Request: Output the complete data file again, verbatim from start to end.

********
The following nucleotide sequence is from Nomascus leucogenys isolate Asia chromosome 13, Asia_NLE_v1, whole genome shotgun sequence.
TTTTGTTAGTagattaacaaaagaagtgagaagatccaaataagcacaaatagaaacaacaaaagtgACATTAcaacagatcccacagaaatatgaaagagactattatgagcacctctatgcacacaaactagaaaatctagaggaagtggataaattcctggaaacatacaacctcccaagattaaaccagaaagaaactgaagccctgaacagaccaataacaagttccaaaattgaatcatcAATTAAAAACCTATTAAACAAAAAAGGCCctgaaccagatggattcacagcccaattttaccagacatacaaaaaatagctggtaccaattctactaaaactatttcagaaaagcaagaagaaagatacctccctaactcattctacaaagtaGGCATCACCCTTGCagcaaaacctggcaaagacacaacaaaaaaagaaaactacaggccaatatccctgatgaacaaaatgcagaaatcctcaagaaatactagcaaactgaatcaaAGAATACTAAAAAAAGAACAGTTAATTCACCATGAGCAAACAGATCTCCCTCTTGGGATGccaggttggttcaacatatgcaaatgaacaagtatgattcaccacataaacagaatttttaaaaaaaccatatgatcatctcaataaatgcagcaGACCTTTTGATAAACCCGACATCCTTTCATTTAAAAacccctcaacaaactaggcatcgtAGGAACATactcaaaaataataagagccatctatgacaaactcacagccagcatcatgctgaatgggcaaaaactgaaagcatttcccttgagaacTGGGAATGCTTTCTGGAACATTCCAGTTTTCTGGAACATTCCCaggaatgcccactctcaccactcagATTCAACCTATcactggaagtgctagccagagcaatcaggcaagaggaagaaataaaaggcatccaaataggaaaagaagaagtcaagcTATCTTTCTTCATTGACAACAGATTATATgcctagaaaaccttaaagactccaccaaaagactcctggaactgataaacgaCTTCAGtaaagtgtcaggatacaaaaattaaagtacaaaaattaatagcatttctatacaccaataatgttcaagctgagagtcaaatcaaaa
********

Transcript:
The following nucleotide sequence is from Nomascus leucogenys isolate Asia chromosome 13, Asia_NLE_v1, whole genome shotgun sequence.
TTTTGTTAGTagattaacaaaagaagtgagaagatccaaataagcacaaatagaaacaacaaaagtgACATTAcaacagatcccacagaaatatgaaagagactattatgagcacctctatgcacacaaactagaaaatctagaggaagtggataaattcctggaaacatacaacctcccaagattaaaccagaaagaaactgaagccctgaacagaccaataacaagttccaaaattgaatcatcAATTAAAAACCTATTAAACAAAAAAGGCCctgaaccagatggattcacagcccaattttaccagacatacaaaaaatagctggtaccaattctactaaaactatttcagaaaagcaagaagaaagatacctccctaactcattctacaaagtaGGCATCACCCTTGCagcaaaacctggcaaagacacaacaaaaaaagaaaactacaggccaatatccctgatgaacaaaatgcagaaatcctcaagaaatactagcaaactgaatcaaAGAATACTAAAAAAAGAACAGTTAATTCACCATGAGCAAACAGATCTCCCTCTTGGGATGccaggttggttcaacatatgcaaatgaacaagtatgattcaccacataaacagaatttttaaaaaaaccatatgatcatctcaataaatgcagcaGACCTTTTGATAAACCCGACATCCTTTCATTTAAAAacccctcaacaaactaggcatcgtAGGAACATactcaaaaataataagagccatctatgacaaactcacagccagcatcatgctgaatgggcaaaaactgaaagcatttcccttgagaacTGGGAATGCTTTCTGGAACATTCCAGTTTTCTGGAACATTCCCaggaatgcccactctcaccactcagATTCAACCTATcactggaagtgctagccagagcaatcaggcaagaggaagaaataaaaggcatccaaataggaaaagaagaagtcaagcTATCTTTCTTCATTGACAACAGATTATATgcctagaaaaccttaaagactccaccaaaagactcctggaactgataaacgaCTTCAGtaaagtgtcaggatacaaaaattaaagtacaaaaattaatagcatttctatacaccaataatgttcaagctgagagtcaaatcaaaa